Yak Yak is an awesome forum to get our initial ideas out onto the table. When posting to Yak Yak before the program, please tell us what you are interested in, both in the context of this program and in general. The more we get to know each other, the deeper we will be able to explore.


Warm regards to each of you, and I look forward to meeting you in Los Angeles in less than two months!


Max Woodfin

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Tibet Cultural, Group "A", Summer 2008

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We will soon be saying, “Tashi Delek!”

Max Woodfin,Tibet Cultural, Group "A", Summer 2008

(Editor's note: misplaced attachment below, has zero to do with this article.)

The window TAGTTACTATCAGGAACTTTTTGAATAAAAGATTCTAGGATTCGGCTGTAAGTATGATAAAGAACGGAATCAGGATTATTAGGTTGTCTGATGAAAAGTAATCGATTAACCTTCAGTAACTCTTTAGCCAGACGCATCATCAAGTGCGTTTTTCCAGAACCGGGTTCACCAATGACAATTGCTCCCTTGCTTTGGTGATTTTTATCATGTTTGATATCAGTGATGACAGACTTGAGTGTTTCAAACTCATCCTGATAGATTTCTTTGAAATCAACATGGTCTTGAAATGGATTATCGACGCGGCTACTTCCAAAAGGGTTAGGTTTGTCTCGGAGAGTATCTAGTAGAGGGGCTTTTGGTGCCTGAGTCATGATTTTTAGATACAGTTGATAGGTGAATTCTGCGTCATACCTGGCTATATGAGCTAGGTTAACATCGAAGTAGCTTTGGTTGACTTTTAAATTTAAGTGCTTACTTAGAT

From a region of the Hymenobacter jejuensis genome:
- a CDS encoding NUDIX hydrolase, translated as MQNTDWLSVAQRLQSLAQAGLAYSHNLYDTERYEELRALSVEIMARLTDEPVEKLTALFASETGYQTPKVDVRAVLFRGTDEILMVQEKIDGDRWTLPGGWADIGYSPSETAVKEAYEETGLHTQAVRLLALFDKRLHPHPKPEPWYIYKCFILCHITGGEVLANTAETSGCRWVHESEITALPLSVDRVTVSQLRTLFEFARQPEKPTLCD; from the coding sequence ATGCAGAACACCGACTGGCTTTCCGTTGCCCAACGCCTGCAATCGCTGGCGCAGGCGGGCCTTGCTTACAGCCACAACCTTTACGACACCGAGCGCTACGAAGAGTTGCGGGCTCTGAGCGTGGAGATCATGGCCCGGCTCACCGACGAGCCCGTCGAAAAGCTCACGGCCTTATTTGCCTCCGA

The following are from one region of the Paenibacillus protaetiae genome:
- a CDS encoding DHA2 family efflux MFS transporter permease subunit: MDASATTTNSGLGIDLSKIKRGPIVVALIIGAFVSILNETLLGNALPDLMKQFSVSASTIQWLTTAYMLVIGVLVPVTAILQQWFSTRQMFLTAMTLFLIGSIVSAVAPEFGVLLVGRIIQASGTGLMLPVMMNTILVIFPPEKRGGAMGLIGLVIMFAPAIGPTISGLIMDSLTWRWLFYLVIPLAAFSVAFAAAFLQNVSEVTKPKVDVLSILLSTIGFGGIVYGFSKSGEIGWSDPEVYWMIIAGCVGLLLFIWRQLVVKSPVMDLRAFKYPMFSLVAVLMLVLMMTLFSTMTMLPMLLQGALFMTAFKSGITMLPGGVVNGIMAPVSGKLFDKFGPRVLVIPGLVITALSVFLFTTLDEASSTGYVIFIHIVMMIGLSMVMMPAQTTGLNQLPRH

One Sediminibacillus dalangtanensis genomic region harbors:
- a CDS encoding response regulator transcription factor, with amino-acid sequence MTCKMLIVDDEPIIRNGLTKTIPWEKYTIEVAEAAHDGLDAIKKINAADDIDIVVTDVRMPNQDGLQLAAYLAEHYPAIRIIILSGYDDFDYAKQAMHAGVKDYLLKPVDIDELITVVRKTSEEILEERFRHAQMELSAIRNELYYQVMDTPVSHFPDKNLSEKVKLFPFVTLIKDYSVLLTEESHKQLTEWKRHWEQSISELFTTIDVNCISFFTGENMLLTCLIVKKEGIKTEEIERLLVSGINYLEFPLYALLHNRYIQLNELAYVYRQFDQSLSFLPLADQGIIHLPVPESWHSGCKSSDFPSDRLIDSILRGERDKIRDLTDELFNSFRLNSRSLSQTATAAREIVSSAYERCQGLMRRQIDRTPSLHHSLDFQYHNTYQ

Description

To the Tibet Cultural "A-Team": This summer, we have an opportunity like no other. For some of you, your decision to travel to northern India was roundabout. As events of the late winter and spring unfolded in Tibet, we watched with minor trepidation and some amazement. In the eyes of the media, Tibet is once […]

Posted On

05/6/08

Author

Max Woodfin